The top three smartphone operating systems were in a three-way tie, according to global research from US-based Forrester. In its survey, Android led the market with 27 percent, followed by RIM BlackBerry at 26 percent and Apple's iOS at 24 percent, "as of the fall of 2011". The success of the iPhone 4S could well have changed that slightly, but probably rough equivalence remains.
In a blog post, Smartphone OSes In Three Way Tie Among Global Information Workers, Forrester's Frank Gillett says: "These data show the time lag in installed base users of smartphones used for work versus the story coming out of smartphone shipment trends, which focus on the ongoing competition between Android and Apple’s iOS. So even though Blackberry share of sales has slipped, it’s still the smartphone used for work by 26 percent of information workers across our 17 country sample."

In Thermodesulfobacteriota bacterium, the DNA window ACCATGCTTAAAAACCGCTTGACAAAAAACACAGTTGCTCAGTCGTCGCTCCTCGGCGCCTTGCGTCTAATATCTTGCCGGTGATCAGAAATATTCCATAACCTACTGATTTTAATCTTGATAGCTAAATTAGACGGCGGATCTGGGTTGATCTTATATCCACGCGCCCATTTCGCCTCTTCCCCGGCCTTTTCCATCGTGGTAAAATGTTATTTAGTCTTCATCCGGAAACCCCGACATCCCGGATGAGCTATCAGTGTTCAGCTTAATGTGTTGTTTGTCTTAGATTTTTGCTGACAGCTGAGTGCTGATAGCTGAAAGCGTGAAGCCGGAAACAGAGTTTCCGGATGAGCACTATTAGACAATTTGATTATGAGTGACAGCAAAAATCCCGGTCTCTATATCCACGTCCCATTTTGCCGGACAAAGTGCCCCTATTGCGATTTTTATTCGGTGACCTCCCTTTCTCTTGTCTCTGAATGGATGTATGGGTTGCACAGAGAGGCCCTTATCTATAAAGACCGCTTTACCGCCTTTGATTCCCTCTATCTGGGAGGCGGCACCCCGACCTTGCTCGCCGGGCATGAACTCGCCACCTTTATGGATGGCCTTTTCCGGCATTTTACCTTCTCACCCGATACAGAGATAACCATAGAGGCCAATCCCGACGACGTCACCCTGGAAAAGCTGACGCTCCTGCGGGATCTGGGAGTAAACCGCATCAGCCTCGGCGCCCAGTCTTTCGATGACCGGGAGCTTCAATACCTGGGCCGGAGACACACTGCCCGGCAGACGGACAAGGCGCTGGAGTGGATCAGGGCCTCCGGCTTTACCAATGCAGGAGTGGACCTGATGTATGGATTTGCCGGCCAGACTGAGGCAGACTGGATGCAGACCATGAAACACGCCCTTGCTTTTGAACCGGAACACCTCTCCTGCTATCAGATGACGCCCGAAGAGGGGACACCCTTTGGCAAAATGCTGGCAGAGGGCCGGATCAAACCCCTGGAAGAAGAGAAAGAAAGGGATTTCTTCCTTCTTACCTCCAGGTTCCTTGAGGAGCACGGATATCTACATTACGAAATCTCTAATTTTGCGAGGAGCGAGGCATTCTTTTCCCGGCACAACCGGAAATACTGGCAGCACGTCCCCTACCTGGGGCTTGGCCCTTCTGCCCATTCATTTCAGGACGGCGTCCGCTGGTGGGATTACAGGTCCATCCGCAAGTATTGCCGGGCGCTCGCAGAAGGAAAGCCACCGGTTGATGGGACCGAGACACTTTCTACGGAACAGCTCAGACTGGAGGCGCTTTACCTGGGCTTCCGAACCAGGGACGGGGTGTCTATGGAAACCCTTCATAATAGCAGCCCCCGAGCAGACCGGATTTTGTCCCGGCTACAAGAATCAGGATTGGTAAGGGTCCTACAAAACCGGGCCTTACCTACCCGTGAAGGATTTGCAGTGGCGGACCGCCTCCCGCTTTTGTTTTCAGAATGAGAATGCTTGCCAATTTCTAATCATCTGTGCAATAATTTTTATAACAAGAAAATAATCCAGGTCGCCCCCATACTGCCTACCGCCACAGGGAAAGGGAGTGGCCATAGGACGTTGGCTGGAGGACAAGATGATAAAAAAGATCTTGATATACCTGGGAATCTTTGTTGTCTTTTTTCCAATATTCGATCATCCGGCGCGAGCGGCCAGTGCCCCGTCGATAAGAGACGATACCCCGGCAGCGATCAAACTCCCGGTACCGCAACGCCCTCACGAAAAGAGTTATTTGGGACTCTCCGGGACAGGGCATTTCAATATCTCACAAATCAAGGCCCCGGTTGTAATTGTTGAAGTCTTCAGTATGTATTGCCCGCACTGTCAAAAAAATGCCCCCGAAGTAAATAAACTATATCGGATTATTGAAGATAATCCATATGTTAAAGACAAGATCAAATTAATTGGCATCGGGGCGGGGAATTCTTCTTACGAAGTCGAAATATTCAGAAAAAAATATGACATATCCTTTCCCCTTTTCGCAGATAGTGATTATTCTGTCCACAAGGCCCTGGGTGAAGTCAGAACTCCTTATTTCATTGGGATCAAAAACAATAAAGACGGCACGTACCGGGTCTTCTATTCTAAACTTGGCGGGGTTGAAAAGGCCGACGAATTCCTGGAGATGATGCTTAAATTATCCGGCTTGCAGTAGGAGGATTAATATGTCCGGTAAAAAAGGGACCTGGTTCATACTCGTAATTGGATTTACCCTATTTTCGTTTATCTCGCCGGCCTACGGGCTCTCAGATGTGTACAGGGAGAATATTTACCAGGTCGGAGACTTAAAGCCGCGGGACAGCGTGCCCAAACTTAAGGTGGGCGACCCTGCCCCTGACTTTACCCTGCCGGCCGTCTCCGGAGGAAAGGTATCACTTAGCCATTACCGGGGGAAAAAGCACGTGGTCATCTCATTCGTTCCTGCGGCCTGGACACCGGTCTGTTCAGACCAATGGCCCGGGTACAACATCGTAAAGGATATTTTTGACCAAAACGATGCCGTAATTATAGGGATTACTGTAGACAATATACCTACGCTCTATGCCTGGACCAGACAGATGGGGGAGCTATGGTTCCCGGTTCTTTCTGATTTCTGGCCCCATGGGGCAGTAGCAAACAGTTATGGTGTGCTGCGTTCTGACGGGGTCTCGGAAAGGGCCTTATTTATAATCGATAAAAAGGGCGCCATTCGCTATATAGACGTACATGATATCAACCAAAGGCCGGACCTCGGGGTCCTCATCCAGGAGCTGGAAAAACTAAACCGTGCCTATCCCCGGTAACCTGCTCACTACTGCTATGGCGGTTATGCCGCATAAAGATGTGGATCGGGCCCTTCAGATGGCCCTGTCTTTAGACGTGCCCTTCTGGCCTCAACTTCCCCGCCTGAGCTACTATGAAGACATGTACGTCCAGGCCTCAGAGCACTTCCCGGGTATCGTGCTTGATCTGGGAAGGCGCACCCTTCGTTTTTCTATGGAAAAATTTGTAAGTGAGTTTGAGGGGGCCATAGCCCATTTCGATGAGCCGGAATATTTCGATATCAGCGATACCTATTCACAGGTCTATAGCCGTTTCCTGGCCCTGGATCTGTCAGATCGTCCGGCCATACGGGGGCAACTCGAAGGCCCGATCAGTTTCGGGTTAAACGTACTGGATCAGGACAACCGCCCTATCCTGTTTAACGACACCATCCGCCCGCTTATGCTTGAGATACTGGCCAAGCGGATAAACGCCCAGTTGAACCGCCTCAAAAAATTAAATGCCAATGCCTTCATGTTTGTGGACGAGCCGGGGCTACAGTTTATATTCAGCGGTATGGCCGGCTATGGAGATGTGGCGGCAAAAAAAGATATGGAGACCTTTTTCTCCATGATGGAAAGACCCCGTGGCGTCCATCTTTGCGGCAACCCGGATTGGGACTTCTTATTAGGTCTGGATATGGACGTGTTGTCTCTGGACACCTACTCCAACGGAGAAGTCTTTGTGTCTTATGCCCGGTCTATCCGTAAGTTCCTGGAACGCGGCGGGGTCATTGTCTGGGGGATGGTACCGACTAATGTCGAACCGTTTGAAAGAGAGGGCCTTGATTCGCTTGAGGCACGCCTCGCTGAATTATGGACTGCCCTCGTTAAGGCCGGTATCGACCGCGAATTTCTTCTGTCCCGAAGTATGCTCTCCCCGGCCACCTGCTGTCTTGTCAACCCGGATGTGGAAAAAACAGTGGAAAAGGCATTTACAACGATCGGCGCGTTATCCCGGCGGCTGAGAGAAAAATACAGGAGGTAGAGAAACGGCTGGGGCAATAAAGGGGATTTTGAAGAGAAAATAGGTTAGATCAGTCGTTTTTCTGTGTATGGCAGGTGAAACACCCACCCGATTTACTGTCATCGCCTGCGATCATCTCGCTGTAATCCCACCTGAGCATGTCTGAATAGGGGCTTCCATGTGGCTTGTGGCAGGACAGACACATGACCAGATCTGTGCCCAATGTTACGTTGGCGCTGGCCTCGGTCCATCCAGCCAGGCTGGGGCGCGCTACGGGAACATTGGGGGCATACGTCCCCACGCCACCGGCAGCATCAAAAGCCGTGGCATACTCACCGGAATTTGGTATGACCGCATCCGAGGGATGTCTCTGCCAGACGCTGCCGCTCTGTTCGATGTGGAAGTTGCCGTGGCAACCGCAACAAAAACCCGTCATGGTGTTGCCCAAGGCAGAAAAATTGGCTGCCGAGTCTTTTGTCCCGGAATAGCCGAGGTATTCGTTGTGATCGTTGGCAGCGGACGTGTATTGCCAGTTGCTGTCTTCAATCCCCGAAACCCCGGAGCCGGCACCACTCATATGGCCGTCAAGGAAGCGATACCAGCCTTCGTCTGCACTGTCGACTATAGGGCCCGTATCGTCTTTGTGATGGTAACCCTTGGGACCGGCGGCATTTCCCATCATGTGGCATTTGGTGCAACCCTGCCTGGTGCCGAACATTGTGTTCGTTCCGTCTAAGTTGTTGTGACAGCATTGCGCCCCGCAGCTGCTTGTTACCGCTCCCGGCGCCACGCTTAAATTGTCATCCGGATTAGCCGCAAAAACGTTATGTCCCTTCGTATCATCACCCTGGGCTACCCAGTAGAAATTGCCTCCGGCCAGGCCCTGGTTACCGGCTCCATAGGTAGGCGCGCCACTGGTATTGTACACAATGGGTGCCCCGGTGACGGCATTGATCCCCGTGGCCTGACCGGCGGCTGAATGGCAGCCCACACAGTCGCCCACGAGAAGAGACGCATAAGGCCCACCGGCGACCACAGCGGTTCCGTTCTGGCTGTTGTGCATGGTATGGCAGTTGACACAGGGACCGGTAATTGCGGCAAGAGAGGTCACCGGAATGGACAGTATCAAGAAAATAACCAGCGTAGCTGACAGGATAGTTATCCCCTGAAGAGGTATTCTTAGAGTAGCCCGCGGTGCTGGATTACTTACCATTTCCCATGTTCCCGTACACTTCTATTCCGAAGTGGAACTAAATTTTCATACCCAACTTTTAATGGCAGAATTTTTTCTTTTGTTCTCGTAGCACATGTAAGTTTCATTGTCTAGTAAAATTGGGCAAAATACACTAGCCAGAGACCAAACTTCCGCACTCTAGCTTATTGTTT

The survey covered 3,982 full time information workers in companies with 20 or more employees that use a PC, tablet, or smartphone for work for an hour or more per day. Results were taken from Australia, Brazil, Canada, China, France, Germany, India, Indonesia, Japan, Malaysia, Mexico, New Zealand, the Philippines, Russia, Singapore, the UK, and the US.
Nokia's Symbian and Microsoft's smartphones were relegated to the "Other" category along with WebOS and so on. Gillett says: "It will take several years for Microsoft's Windows Phone to build a significant installed base presence – Windows Phone is at 4 percent, with the obsolete Windows Mobile at 5 percent."
Windows Phone sounds high at 4 percent, considering it's very new and not exactly finished. However, it may be that not all users are aware of the difference between Windows Mobile and Windows Phone.